• EXTREMELY IMPORTANT - mention any seizure occurrences and any medication your dog is taking for seizures.
  • Try to combine procedures; i.e., spaying and teeth cleaning and perhaps the removal of a wart, mole or growth.  Consult with your veterinarian about how much would be safe to do in one operation.  Keeping a dog under anesthesia for a longer period of time to accomplish a number of procedures may not be a good option. 
  • Removal of mast cell tumors in conjunction with any invasive procedure IS NOT RECOMMENDED due to possible internal post-operative bleeding.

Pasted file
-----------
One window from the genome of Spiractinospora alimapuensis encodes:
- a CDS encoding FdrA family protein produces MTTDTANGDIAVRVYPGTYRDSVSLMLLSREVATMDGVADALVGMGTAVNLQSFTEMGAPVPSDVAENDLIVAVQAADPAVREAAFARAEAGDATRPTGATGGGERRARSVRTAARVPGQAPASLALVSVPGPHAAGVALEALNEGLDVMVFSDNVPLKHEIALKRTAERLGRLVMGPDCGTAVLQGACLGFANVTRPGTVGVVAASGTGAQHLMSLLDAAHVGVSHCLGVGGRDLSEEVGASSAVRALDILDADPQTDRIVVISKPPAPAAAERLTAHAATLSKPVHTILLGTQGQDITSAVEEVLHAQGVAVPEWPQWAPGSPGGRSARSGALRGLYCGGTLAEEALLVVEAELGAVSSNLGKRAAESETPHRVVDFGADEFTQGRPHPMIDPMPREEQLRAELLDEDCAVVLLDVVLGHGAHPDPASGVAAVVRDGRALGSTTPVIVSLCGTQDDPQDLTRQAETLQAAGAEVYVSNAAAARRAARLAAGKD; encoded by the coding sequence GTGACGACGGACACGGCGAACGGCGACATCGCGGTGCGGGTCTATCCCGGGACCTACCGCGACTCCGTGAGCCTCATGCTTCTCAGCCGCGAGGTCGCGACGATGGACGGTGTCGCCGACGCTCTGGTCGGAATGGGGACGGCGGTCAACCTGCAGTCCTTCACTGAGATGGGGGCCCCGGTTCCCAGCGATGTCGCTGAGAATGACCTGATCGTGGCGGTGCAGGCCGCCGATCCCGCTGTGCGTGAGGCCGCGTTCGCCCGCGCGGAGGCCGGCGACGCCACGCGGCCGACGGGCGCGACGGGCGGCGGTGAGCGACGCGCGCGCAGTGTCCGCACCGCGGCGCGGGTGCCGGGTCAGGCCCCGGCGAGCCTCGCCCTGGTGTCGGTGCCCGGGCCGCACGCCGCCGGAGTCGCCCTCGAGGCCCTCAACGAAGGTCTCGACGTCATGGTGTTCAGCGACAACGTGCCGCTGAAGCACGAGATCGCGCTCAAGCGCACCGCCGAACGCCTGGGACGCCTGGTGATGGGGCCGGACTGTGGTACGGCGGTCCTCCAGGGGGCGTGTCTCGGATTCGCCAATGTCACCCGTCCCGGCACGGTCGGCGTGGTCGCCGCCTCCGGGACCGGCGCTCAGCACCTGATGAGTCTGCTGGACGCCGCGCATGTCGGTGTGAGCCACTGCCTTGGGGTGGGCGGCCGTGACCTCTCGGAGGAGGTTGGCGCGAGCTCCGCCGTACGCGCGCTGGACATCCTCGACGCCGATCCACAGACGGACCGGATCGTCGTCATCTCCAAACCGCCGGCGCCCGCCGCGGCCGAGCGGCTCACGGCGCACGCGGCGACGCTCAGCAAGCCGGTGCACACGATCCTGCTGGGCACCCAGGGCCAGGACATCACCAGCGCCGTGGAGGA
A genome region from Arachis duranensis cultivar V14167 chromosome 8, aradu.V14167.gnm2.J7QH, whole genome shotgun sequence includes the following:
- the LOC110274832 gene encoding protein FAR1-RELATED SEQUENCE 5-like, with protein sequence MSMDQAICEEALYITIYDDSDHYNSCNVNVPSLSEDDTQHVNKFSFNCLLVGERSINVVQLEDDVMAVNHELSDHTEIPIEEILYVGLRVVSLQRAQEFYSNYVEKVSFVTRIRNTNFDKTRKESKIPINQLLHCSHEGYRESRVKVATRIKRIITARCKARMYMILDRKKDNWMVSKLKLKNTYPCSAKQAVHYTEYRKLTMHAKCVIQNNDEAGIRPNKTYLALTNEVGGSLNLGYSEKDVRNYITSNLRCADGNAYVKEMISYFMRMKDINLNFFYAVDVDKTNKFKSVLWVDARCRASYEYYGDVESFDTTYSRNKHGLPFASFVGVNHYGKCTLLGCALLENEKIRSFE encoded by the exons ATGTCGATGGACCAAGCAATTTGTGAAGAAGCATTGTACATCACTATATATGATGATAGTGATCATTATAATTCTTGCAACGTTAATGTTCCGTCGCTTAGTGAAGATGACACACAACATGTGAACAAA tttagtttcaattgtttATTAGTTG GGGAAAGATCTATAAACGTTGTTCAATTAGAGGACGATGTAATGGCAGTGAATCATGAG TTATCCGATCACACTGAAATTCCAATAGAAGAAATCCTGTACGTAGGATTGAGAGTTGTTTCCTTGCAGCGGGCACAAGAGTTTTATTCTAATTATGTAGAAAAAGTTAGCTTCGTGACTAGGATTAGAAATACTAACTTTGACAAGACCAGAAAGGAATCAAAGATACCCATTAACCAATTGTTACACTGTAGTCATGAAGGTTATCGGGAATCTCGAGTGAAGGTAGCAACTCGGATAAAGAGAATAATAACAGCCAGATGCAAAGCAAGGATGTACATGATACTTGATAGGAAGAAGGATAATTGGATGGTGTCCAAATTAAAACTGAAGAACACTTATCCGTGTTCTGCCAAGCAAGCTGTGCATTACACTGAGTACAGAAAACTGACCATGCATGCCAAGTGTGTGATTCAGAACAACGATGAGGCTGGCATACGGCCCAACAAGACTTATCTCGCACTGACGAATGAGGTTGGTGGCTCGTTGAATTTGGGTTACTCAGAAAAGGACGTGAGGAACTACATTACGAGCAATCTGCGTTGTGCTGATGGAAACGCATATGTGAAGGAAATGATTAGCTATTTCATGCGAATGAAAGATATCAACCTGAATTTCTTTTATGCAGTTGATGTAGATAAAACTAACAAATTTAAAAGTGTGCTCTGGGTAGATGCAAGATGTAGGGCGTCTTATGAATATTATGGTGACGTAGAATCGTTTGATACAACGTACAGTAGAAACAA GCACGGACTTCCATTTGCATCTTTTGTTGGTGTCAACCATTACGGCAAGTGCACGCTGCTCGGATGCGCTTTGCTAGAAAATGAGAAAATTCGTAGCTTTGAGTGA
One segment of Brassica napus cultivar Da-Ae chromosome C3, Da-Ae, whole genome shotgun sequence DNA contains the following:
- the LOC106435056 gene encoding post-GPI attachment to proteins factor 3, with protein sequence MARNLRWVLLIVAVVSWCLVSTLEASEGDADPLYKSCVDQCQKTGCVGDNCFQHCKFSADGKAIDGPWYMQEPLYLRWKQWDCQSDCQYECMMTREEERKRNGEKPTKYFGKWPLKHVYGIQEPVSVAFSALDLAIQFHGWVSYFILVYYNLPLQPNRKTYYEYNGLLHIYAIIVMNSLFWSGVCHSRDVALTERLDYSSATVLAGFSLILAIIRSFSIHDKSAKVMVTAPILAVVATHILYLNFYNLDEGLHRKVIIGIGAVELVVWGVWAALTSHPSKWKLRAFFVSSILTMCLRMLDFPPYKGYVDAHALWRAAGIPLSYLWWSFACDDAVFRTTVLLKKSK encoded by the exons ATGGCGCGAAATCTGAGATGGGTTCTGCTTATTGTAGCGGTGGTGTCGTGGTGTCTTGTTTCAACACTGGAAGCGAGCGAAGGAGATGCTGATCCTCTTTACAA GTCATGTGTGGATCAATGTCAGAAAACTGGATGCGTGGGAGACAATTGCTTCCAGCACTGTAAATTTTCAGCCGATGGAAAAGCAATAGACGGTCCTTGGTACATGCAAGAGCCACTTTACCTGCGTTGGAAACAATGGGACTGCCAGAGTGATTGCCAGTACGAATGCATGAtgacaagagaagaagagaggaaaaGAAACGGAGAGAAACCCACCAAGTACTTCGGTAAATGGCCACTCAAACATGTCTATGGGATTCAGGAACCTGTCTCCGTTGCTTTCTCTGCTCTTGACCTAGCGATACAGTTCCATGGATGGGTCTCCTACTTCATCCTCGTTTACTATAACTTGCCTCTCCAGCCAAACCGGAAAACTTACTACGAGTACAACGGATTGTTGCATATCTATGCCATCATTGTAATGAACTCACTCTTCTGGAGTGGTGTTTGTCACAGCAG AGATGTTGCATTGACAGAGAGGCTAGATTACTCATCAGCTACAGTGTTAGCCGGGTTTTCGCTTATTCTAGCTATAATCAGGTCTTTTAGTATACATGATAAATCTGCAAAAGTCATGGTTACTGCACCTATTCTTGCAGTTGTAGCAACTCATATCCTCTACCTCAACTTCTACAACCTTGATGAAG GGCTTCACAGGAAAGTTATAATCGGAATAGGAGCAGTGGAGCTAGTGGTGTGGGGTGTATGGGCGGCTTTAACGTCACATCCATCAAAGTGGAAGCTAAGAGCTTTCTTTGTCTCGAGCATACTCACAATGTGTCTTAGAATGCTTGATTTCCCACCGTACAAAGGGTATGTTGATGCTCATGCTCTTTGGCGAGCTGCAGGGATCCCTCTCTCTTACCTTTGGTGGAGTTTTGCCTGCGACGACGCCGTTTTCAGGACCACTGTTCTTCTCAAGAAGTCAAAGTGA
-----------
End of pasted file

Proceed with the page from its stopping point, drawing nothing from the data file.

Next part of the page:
• If your dog has very little body fat or a great deal, discuss with your vet that barbiturates should not be used.
  • Scrupulously follow directions given to you by your veterinarian for pre and post-operative care.
  • Emergency surgery – since a number of emergency surgeries are handled by emergency clinics that do not have a case history of your dog, you have to make certain that you give them as much medical history and information on your pet as possible.
  • Always have your pet up-to-date on his/her vaccinations, free of internal and external parasites and on heartworm prevention.
  • Prior to any emergency surgery, advise your vet of what medications your pet is on and when they were last given and what your pet has eaten, how much and when last fed.  EXTREMELY IMPORTANT - Mention any seizure occurrences.
  • Discuss with your vet that the use of barbiturates may not be an option with Ridgebacks.